Statement of Profit or Loss / Income Statement Elements

Updated: Sep 2, 2019

The Statement of Profit or Loss (a.k.a. Income Statement using Canadian ASPE) shows the company's earnings and expenses. Different countries may have their own unique presentation standards for the same information. However, all publicly traded companies are required to follow IFRS guidelines. In this post, we review the standard IFRS Statement of Profit or Loss (used by all publicly traded companies) as well as the analogous Canadian ASPE Income Statement (used by private Canadian companies that choose ASPE).

Elements of a complete Statement of Profit or Loss under IFRS include: Revenues, Other Comprehensive Income, Expenses, Income/Gross Profit, and Gains or Losses. Under ASPE, there is no concept of Other Comprehensive Income - so this is not included in the Income Statement. Explanations of each element are found below.

Revenue is an increase in assets (usually Cash or Accounts Receivable) through normal business activities.

Other Comprehensive Income (OCI) is shown in IFRS statements, but not in ASPE Income Statements. OCI is used to show unrealized gains and losses from revaluations of fixed assets, currency hedging, pension plans and other non-standard or unrealized sources of gains. Under ASPE, companies are not required to report their unrealized gains and losses, so there is no need for this section.

Within the OCI category, line items must be classified by nature and grouped into the following categories:

  • Those that will not be subsequently reclassified to income or loss

  • Those that will be subsequently reclassified to income or loss when specific conditions are met

The following is an example of why OCI is a useful category. Under IFRS reporting, companies have the option of reassessing the value of their fixed assets at regular intervals. This is called the "revaluation model" and will be discussed in later articles. For example, a company may own multiple commercial buildings. If their buildings are increasing in value, the company might choose to use the "revaluation model" in order to show the increase in value to stakeholders. The company can show this increase in value of their fixed assets in both their Statement of Financial Position and in the Statement of Profit or Loss. However, because the assets have not actually been sold, it would be overly optimistic to show their revaluations directly by increasing the "Assets"section of the Statement of Financial Position, or by increasing the "Revenue" section of the Statement of Profit or Loss. So instead, when a company uses the revaluation model for valuing its fixed assets, the increase in value is added to "Accumulated and Other Comprehensive Income" in the Statement of Financial Position and to the "Other Comprehensive Income" in the Statement of Profit or Loss. The OCI will also have a subcategory called "Revaluation Surplus", under which these revaluation increases should be accumulated. Because the assets have not actually been sold and revaluations are simply estimates of current market value, these should never be presented in the Revenue section.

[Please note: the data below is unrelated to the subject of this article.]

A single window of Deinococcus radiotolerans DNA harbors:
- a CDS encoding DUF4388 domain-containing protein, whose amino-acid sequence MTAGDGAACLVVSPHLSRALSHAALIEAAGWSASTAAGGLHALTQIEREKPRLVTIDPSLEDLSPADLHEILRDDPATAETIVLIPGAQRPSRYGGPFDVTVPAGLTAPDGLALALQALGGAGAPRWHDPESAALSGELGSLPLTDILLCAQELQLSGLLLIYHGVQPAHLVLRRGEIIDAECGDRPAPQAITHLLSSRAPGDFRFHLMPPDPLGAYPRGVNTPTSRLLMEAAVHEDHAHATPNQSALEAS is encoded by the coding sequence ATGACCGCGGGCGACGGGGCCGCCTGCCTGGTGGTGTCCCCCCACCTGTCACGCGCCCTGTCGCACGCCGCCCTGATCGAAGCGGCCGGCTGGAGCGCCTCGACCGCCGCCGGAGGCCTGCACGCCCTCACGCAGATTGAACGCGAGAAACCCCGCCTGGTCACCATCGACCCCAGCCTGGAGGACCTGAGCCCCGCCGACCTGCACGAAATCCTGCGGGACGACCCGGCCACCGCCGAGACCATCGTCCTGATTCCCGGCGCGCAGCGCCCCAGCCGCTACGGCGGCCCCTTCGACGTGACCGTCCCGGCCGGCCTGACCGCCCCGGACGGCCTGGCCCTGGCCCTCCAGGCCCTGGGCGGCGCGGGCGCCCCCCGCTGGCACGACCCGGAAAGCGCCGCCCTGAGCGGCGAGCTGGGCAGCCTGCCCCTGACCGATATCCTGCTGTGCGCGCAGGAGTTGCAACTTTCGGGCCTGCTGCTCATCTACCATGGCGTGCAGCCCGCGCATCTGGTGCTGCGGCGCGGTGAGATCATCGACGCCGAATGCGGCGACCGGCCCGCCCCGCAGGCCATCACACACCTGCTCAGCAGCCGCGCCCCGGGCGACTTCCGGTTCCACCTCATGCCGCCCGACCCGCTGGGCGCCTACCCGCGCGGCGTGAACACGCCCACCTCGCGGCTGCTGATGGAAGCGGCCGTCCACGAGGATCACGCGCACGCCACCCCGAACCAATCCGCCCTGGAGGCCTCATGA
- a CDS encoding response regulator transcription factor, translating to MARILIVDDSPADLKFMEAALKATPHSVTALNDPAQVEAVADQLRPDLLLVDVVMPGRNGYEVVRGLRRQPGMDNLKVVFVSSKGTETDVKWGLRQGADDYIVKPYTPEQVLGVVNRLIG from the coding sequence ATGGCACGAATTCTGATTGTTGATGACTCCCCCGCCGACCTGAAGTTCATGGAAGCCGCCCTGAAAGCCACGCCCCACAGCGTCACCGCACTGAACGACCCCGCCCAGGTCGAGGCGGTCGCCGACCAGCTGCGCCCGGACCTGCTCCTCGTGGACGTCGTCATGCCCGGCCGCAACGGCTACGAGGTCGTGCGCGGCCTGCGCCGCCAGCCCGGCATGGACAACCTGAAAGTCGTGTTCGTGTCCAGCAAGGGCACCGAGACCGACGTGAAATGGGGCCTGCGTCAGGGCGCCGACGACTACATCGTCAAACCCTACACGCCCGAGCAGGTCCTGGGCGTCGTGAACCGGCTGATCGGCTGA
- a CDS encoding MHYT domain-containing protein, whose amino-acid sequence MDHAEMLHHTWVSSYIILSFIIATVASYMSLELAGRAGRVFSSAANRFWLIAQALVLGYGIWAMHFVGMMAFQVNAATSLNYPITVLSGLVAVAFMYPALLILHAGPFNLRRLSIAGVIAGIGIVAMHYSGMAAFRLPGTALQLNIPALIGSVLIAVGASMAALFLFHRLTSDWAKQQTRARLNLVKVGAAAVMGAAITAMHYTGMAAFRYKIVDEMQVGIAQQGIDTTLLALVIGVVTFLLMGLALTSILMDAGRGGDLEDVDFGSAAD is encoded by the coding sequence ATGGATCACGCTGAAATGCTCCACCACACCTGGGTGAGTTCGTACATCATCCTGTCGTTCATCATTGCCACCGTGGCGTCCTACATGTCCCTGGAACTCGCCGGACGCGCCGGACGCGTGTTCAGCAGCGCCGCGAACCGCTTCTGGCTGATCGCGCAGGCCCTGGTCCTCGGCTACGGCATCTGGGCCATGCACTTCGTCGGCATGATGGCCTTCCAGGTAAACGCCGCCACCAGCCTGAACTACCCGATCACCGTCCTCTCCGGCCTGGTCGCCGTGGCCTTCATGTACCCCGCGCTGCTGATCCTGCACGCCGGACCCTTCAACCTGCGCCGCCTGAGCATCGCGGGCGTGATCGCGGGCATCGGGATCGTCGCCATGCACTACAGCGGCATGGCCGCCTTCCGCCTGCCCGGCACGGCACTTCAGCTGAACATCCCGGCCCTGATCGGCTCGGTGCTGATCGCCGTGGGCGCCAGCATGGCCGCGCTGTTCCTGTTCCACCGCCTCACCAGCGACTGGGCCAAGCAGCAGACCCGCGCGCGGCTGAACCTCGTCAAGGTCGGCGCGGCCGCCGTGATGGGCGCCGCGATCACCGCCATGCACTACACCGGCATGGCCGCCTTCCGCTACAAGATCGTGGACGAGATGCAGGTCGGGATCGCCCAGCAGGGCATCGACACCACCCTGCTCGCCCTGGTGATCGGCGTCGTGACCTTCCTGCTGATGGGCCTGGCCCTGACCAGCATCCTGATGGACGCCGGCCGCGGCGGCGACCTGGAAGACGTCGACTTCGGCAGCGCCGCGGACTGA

Gains or Losses arise from the company’s non-primary/non-normal activities. Gains/losses are a subcategory of OCI. Examples include: gains or losses from investments in assets (if these are not primary revenue sources), winnings or losses from lawsuits, etc...

Comprehensive Income: While not always shown in the Statement of Profit or Loss, Comprehensive Income simply refers to the total of Revenues and Other Comprehensive Income. It is essentially the total comprehensive income that the company has accumulated for a given period.

Revenues + Other Comprehensive Income = Comprehensive Income

Expenses are a decrease in assets (usually Cash or Accounts Payable) from normal business activities. This includes cost of sales and administrative expenses. It is not permitted to include these in OCI, nor can we net these from Other Comprehensive Income.

IFRS requires that expenses should be analyzed either by their nature or by their function within the company.

ASPE has no specific requirements for how the expenses should be presented.

Income/Gross Profit refers to the difference between Revenues and Expenses (the net amount). Income does not include Other Comprehensive Income. As we discussed above, OCI is not yet realized, so we should not include it in the Income/Profit section.

Revenues - Expenses = Income (Gross Profit)

Sample Statement of Profit or Loss:

Under IFRS, the Expenses section of the Statement of Profit or Loss can be presented in two different ways: by Nature or by Function. An example of each can be found below.

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